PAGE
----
Jack is making me a sandwich, an open sandwich, because that’s how we make them in Norway. He points at the different plates of food on the table in front of him. There’s different types of ham, fruits and berries, jam, eggs and sausages, fish, and bacon – it looks like a Norwegian dream breakfast. Me, I usually manage fine on a glass of ice coffee.
‘See this? All sorts of stuff to put on your bread. It even has a word: pålegg. It’s brilliant.’ Jack grins. ‘Sweet or savoury?’
‘Oh, for me? Hm. Savoury, I think. Why don’t your surprise me? But no mustard, mayonnaise and raw onions, please.’
Jack takes the challenge. He cuts a piece of rustic looking brown bread and starts to butter it. Then looks up. ‘You prefer not toasted, right?’
I nod. ‘I have a toaster, but I never use it. Did you bake the bread?’
‘Of course. The bread is fresh from this morning. Do you like liver pate?’
‘Sure. You seem awfully fascinated by Norwegian food. Why is that? No pickles, please. I hate those too.’
Jack thought about it. ‘Well, I’m classicly trained, in French cooking, and my favourites are the rustic, homely meals, the one you eat for comfort or when it’s cold and you fancy something to warm your cockles.’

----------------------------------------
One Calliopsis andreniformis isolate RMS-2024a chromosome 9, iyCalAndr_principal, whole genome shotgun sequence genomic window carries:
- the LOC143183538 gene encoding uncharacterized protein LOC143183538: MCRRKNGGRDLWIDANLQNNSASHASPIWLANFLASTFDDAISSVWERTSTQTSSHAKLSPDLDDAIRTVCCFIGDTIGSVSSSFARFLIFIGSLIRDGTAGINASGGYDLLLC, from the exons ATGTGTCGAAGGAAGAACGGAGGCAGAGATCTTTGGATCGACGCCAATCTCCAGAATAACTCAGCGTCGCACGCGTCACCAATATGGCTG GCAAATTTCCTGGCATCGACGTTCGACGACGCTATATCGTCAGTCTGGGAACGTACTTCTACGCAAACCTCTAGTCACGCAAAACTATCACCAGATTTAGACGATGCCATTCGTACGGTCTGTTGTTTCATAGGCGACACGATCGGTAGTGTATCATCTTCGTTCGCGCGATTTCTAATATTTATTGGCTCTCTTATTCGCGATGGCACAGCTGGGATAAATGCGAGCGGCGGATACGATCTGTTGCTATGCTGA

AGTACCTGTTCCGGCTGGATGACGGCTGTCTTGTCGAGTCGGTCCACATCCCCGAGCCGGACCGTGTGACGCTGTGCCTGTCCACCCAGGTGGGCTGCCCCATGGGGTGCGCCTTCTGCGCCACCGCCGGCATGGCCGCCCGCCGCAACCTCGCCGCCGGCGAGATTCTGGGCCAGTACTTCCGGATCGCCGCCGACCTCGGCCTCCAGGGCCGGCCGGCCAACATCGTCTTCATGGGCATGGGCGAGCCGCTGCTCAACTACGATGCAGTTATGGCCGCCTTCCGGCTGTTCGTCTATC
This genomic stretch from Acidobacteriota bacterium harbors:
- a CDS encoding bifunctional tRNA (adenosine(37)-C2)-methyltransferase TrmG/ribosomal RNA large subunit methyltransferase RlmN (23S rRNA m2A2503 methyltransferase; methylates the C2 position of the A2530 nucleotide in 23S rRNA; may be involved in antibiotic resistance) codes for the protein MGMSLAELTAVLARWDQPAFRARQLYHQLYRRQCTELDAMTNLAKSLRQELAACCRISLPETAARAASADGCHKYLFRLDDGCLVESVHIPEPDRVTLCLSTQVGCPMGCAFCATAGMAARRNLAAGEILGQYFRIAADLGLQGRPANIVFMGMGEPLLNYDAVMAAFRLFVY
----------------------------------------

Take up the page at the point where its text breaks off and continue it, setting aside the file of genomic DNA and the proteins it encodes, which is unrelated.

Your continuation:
‘Your what now?’ My imagination has no nice translation of that word, but I’m pretty sure I don’t have any cockles.
‘The cockles of your heart? No?’ Jack sighes when I shake my head. ‘It means something nice and good, actually. Like your hygge, maybe.’
‘Okay.’ I snatch a piece of bacon before he can stop me. ‘So that’s what Norwegian food does for you? It doesn’t really do that for me. I’m more of a pasta girl, myself.’
‘That too. I mean, traditional food here isn’t that different from what we have back home. Norwegians have lived of the sea and the land for centuries, just like we used to do in the UK. And we survived fine without access to all sorts of exotic produce that now has to be flown in from the other side of the world. Also food here is suprisingly expensive, especially imported food.’
‘So you’re fascinated by the food here. Is that enough to keep life here interesting for you?’
‘We’ll have to see, won’t we? For now, this is what I want,’ he says with a huge smile.
He cuts a thick slice of pate and puts it on the bread, then garnish with bacon and something foamy that I don’t know what is, and ends it with adding what looks like jam made of some kind of berries.